The Mind & PSYCH-K

Identifying Secondary Gains in Psychology

psych-k secondary gains

Identifying PSYCH-K secondary gains can help you achieve greater results with your health and life.

Are you not getting results despite trying various healing methods? Do you feel stuck? Is it challenging to make progress? We’re here to help you get to the root of your issues by looking at secondary gains and how they can interfere with success in ALL areas of your life.

Secondary Gain Psychology

In psychology, a secondary gain is when you benefit from a problem. It’s when you receive advantages from unwanted conditions, circumstances, or limitations. In other words, you benefit from NOT overcoming problems. It doesn’t mean the problem is positive, but the benefits of having the problem support you in keeping it rather than solving it.

Secondary gains in psychology may seem like a paradox, but they’re pretty common. Of course, you would prefer to overcome difficulties rather than remain stuck, so why don’t you take action? From a psychological perspective, secondary gains provide answers. 

When you have problems but benefit from them, keeping the status quo can seem easier than overcoming issues. But, especially long-term, it’s much more beneficial to get to the root, so you don’t develop unhealthy behaviors or limit yourself. Secondary gains are guides to help you get unstuck. They’re an invitation to understand the advantages you receive from retaining problems instead of solving them.

What Are Secondary Gains?

what are secondary gains injury

Secondary gains can be health issues, injuries, addictions, and unhealthy behaviors.

For example, you crave attention and accidentally injure yourself. As a result, people care for you. You get what you want (attention), but at the expense of what you don’t want (injury). Although it’s nice to achieve your desired outcome, it’s not nice to perpetuate your problems and many secondary gains continue until they’re addressed subconsciously.

Secondary Gain Examples

Below are secondary gain examples. We begin with the problem or something negative you don’t want, then list the positive benefits gained.

You accidentally injure yourself. 

Secondary gain example: You get to take time off work, your family takes care of you, and everyone gives you attention. Ouch, but yay!

You break up with every person you date for no good reason.

Example: You don’t have to let people close to you. No one will know the real you, so your flaws and weaknesses are kept safe.

You suffer from anxiety, depression, and suicidal thoughts.

Example: People are friendlier and more caring. Nobody expects anything of you, and people make more of an effort to spend time with you. Your partner stays with you.

You’re addicted to smoking/alcohol.

Example: Your addiction helps you relax and fit in socially. Addictions have many hidden gains that can create the experience you want… but at a cost.

Secondary Health Gains

You put on weight and can’t lose it no matter what you do.

Secondary gain example: Your friends find you more relatable. You might not feel like you deserve attention, or perhaps past situations made you feel like it’s not safe to be good-looking, causing you to surround yourself with a layer of fat to fit in and play it safe.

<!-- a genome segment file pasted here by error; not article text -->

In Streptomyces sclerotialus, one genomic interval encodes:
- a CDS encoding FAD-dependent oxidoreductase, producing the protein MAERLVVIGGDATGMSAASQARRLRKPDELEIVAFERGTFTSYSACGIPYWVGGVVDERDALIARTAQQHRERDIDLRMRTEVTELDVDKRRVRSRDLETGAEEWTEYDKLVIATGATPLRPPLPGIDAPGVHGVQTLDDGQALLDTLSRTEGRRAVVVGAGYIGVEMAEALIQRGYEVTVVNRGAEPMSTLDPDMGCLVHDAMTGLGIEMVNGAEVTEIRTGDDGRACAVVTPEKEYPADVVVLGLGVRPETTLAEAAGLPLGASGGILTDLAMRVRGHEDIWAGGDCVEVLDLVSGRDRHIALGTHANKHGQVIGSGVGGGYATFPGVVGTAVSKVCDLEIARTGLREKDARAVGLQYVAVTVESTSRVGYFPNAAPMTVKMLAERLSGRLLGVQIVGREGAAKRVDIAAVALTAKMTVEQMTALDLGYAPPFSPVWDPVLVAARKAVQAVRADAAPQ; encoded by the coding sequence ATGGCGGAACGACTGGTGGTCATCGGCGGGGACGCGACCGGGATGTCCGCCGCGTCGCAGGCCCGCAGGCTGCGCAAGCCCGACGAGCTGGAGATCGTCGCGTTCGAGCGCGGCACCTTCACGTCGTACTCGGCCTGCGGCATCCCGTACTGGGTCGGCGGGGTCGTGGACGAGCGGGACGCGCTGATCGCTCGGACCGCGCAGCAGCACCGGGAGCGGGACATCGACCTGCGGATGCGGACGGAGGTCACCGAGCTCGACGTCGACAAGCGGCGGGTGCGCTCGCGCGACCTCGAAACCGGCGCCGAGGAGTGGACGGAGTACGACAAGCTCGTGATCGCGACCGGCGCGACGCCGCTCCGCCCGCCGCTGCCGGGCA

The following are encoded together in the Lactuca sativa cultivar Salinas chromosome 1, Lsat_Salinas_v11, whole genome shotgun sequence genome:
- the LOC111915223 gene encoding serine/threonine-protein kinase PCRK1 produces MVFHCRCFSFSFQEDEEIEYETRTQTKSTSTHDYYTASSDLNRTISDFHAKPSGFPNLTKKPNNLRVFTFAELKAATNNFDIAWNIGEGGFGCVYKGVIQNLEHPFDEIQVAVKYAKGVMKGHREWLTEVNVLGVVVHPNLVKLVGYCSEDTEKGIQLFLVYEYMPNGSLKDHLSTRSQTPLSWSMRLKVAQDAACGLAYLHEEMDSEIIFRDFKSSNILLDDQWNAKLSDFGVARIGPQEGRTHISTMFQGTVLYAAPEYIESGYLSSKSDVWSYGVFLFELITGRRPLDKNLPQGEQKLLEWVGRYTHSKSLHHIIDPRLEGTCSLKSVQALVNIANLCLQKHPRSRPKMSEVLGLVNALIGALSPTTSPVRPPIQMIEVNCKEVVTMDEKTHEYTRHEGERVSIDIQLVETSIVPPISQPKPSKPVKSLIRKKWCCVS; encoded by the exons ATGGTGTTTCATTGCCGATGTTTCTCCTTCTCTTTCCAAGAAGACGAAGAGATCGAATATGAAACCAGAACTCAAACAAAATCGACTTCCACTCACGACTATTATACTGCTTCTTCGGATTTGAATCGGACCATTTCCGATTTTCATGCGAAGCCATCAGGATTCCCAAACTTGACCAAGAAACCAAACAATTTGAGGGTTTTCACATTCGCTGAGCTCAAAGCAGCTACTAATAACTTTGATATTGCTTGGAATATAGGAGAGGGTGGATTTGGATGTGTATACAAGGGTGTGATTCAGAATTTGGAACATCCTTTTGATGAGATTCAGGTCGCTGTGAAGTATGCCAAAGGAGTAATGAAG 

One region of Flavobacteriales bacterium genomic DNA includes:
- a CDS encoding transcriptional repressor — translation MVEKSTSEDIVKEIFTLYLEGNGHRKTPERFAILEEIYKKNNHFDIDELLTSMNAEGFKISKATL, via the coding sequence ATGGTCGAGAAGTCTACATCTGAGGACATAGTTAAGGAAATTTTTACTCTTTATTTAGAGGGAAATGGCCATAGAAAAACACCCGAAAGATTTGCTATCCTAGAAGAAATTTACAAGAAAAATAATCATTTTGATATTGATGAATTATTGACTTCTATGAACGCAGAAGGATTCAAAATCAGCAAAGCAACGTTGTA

You have health issues, such as chronic fatigue or pain.

Example: Perhaps it prevents you from being social, working, or doing something else you don’t want. You can stay home and do less. Your fear of failure provokes anxiety and stress, but now you don’t have to worry about failure because you don’t have to do anything.

You get diagnosed with chronic illness.

Example: You quit a job you hate, and now you can do things you enjoy, like reading, yoga, and cooking healthy meals. Your family loves you and helps you more.

You experience infertility.

Example: You no longer worry about your fears of being a bad parent. Your stress reduces as you don’t have to figure out how to support another person. Or perhaps you love your job and are relieved you don’t have to take time off work.

Overcoming PSYCH-K Secondary Gains

secondary gains psychology woman mountain pose

Why are secondary gains a problem?

When it comes to achieving your PSYCH-K goals and Belief Statements, secondary gains can help AND hurt you. They often help you achieve your desired outcome, but not how you want. They can also harm you, block solutions, and prevent growth. As a result, they perpetuate issues and create more unhealthy patterns. 

How does this make it difficult to change?

The benefits of secondary gains can prevent you from changing because these gains have greater value than your desired goal. Even if you’re unaware of them, they keep you stuck. You might make temporary progress as you return to old habits. You must address these issues for the unwanted pattern to resolve.

Identify Your Problems & Gains

Secondary gains can originate from adulthood, childhood, and past lives. First, look at your problems. What benefits do you receive from them? Is there anything keeping you stuck? What fears are present? PSYCH-K can help you transform fear around losing those benefits. It can also change old beliefs and perceptions to create new outcomes. Together, we find healthier ways to get what you want while meeting your needs.

For example, a smoker finds relaxation in smoking. That person might find it helpful to replace smoking with relaxing activities like HeartMath, yoga, meditation, or exercise. The key is finding something more motivating and fulfilling than the old behavior.

Another example is a person who wants attention and gets an injury. How else can you receive attention without having an injury? Do you need attention from others or yourself? That person might find it helpful to give themselves more attention via self-love and self-care.

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